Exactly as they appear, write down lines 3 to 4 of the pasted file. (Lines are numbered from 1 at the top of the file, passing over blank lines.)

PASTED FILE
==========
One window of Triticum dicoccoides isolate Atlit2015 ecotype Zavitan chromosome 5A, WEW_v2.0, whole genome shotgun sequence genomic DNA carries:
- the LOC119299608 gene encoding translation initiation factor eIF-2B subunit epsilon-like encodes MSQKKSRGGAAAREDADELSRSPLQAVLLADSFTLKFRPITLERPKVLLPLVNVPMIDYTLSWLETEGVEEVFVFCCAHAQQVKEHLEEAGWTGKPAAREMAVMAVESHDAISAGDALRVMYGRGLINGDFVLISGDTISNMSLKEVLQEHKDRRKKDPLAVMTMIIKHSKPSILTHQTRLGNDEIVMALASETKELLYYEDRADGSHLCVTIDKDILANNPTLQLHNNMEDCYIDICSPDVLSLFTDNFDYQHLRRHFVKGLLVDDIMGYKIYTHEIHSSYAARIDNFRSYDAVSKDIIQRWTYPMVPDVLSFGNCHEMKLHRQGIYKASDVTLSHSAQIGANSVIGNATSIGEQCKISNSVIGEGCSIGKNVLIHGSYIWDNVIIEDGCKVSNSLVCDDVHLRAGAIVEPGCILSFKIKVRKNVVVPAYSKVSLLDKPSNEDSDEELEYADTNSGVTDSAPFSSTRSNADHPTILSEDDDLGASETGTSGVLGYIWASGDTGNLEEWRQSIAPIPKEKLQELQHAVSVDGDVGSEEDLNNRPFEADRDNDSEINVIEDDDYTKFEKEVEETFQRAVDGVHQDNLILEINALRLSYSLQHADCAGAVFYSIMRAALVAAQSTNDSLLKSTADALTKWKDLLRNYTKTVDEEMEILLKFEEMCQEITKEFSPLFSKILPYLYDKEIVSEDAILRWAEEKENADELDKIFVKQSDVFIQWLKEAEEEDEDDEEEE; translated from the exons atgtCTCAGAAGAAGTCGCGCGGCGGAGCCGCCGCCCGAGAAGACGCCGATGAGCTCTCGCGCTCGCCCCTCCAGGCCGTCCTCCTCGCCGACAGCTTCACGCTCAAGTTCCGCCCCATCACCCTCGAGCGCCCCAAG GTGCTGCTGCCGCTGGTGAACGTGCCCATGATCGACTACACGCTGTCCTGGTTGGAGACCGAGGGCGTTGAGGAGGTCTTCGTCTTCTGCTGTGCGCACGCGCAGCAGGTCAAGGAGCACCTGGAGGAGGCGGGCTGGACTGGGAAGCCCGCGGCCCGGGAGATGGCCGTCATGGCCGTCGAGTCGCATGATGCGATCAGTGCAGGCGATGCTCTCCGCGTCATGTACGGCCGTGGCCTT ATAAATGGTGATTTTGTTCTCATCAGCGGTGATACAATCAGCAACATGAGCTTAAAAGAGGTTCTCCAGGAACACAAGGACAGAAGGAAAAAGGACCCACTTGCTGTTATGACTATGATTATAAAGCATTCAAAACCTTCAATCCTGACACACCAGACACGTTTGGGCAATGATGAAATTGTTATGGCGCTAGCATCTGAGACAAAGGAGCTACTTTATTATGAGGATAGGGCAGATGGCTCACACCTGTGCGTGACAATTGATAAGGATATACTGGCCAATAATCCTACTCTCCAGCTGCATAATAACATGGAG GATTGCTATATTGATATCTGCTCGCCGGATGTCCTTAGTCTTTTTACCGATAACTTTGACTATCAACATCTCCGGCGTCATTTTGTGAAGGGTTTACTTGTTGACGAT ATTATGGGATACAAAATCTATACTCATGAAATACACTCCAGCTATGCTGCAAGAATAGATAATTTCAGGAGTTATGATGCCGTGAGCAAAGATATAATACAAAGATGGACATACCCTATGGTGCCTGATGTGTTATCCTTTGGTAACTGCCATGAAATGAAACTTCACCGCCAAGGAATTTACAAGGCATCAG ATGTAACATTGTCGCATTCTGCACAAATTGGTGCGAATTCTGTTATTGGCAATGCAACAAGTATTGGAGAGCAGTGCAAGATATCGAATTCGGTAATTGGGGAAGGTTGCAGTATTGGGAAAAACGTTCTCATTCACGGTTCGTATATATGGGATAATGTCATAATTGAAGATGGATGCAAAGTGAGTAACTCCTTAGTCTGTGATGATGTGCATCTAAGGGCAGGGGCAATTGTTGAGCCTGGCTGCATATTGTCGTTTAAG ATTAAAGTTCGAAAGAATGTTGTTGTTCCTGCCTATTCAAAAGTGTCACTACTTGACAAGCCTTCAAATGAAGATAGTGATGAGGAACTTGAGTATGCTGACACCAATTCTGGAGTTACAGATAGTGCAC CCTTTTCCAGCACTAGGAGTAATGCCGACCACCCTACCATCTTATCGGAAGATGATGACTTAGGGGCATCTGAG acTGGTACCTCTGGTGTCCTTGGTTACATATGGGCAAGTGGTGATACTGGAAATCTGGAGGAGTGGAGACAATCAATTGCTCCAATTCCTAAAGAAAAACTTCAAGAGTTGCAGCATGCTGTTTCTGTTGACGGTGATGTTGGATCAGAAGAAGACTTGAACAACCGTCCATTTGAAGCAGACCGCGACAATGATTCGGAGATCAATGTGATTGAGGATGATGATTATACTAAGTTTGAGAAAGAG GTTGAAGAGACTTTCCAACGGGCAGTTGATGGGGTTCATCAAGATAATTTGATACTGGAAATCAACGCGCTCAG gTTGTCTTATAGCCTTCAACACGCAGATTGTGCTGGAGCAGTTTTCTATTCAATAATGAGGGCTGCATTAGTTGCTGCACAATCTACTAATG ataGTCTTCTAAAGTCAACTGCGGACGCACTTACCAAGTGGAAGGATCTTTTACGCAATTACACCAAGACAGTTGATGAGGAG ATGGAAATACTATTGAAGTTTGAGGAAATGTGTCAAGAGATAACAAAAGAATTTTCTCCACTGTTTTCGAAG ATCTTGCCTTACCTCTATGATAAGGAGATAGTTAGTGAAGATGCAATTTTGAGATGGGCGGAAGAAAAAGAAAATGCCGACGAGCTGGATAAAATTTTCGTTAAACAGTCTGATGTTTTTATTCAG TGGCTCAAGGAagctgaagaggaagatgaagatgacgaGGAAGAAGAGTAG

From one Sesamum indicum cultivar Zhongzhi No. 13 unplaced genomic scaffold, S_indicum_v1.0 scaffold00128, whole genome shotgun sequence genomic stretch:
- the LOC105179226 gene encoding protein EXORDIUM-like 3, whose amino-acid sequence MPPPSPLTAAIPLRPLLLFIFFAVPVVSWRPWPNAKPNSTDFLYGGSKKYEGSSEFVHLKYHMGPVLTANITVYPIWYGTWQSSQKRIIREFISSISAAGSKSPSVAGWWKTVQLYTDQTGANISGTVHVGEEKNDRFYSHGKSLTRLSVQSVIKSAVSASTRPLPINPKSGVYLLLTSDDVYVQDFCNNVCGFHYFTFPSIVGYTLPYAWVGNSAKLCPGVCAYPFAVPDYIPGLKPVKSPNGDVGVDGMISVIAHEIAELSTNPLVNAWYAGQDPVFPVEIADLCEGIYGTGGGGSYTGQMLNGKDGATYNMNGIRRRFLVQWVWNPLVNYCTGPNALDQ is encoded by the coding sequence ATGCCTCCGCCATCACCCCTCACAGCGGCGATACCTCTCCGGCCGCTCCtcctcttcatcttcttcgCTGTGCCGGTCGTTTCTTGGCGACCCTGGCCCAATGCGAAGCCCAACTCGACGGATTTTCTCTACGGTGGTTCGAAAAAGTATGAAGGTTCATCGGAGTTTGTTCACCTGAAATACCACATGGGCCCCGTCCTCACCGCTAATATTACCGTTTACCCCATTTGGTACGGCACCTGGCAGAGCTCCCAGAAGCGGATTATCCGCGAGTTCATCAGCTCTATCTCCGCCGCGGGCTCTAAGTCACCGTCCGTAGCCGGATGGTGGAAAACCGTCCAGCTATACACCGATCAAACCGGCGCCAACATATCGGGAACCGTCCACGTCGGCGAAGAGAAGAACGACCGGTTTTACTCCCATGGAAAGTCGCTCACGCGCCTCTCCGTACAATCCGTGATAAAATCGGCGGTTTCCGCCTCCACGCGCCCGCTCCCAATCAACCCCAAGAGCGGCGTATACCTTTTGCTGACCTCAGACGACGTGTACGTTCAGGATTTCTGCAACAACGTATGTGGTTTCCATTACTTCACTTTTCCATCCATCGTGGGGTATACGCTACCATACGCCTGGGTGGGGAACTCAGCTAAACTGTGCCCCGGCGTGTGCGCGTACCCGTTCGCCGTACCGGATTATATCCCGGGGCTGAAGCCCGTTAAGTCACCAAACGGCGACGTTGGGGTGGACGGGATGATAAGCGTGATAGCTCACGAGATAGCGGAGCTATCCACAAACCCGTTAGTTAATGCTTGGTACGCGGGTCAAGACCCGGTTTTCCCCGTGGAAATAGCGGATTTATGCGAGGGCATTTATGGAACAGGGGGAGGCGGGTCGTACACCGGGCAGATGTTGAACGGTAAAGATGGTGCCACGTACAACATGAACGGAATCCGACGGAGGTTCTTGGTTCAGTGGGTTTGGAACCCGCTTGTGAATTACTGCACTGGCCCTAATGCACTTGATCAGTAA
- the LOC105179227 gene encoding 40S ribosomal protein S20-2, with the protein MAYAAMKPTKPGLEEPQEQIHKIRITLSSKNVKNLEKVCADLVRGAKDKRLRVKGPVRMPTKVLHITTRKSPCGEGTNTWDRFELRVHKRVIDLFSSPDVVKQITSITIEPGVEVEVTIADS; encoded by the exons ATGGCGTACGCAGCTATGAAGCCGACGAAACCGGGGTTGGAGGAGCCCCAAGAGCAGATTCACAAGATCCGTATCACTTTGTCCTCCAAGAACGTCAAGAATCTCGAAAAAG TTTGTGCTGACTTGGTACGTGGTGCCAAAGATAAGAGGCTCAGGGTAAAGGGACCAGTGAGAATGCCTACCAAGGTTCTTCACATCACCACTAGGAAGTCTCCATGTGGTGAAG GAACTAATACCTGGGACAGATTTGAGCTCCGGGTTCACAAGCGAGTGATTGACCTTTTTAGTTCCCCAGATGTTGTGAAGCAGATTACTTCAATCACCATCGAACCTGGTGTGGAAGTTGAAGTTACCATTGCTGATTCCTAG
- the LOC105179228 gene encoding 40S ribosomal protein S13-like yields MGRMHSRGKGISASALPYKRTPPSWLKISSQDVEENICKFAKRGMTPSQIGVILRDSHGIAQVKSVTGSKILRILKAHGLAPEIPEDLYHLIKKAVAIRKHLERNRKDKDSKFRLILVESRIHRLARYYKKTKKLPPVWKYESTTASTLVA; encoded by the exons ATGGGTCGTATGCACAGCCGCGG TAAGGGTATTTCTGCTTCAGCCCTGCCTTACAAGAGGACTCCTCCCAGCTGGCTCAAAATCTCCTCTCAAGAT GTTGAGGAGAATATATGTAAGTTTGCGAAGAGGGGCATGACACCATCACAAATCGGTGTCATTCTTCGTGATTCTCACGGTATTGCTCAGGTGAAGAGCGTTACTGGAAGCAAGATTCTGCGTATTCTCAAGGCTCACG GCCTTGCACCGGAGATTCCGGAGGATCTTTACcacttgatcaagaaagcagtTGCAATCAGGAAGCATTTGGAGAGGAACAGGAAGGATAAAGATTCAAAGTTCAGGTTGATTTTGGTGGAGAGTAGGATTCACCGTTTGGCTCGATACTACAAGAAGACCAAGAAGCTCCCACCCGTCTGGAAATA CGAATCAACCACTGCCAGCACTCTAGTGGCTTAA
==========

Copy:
From one Sesamum indicum cultivar Zhongzhi No. 13 unplaced genomic scaffold, S_indicum_v1.0 scaffold00128, whole genome shotgun sequence genomic stretch:
- the LOC105179226 gene encoding protein EXORDIUM-like 3, whose amino-acid sequence MPPPSPLTAAIPLRPLLLFIFFAVPVVSWRPWPNAKPNSTDFLYGGSKKYEGSSEFVHLKYHMGPVLTANITVYPIWYGTWQSSQKRIIREFISSISAAGSKSPSVAGWWKTVQLYTDQTGANISGTVHVGEEKNDRFYSHGKSLTRLSVQSVIKSAVSASTRPLPINPKSGVYLLLTSDDVYVQDFCNNVCGFHYFTFPSIVGYTLPYAWVGNSAKLCPGVCAYPFAVPDYIPGLKPVKSPNGDVGVDGMISVIAHEIAELSTNPLVNAWYAGQDPVFPVEIADLCEGIYGTGGGGSYTGQMLNGKDGATYNMNGIRRRFLVQWVWNPLVNYCTGPNALDQ is encoded by the coding sequence ATGCCTCCGCCATCACCCCTCACAGCGGCGATACCTCTCCGGCCGCTCCtcctcttcatcttcttcgCTGTGCCGGTCGTTTCTTGGCGACCCTGGCCCAATGCGAAGCCCAACTCGACGGATTTTCTCTACGGTGGTTCGAAAAAGTATGAAGGTTCATCGGAGTTTGTTCACCTGAAATACCACATGGGCCCCGTCCTCACCGCTAATATTACCGTTTACCCCATTTGGTACGGCACCTGGCAGAGCTCCCAGAAGCGGATTATCCGCGAGTTCATCAGCTCTATCTCCGCCGCGGGCTCTAAGTCACCGTCCGTAGCCGGATGGTGGAAAACCGTCCAGCTATACACCGATCAAACCGGCGCCAACATATCGGGAACCGTCCACGTCGGCGAAGAGAAGAACGACCGGTTTTACTCCCATGGAAAGTCGCTCACGCGCCTCTCCGTACAATCCGTGATAAAATCGGCGGTTTCCGCCTCCACGCGCCCGCTCCCAATCAACCCCAAGAGCGGCGTATACCTTTTGCTGACCTCAGACGACGTGTACGTTCAGGATTTCTGCAACAACGTATGTGGTTTCCATTACTTCACTTTTCCATCCATCGTGGGGTATACGCTACCATACGCCTGGGTGGGGAACTCAGCTAAACTGTGCCCCGGCGTGTGCGCGTACCCGTTCGCCGTACCGGATTATATCCCGGGGCTGAAGCCCGTTAAGTCACCAAACGGCGACGTTGGGGTGGACGGGATGATAAGCGTGATAGCTCACGAGATAGCGGAGCTATCCACAAACCCGTTAGTTAATGCTTGGTACGCGGGTCAAGACCCGGTTTTCCCCGTGGAAATAGCGGATTTATGCGAGGGCATTTATGGAACAGGGGGAGGCGGGTCGTACACCGGGCAGATGTTGAACGGTAAAGATGGTGCCACGTACAACATGAACGGAATCCGACGGAGGTTCTTGGTTCAGTGGGTTTGGAACCCGCTTGTGAATTACTGCACTGGCCCTAATGCACTTGATCAGTAA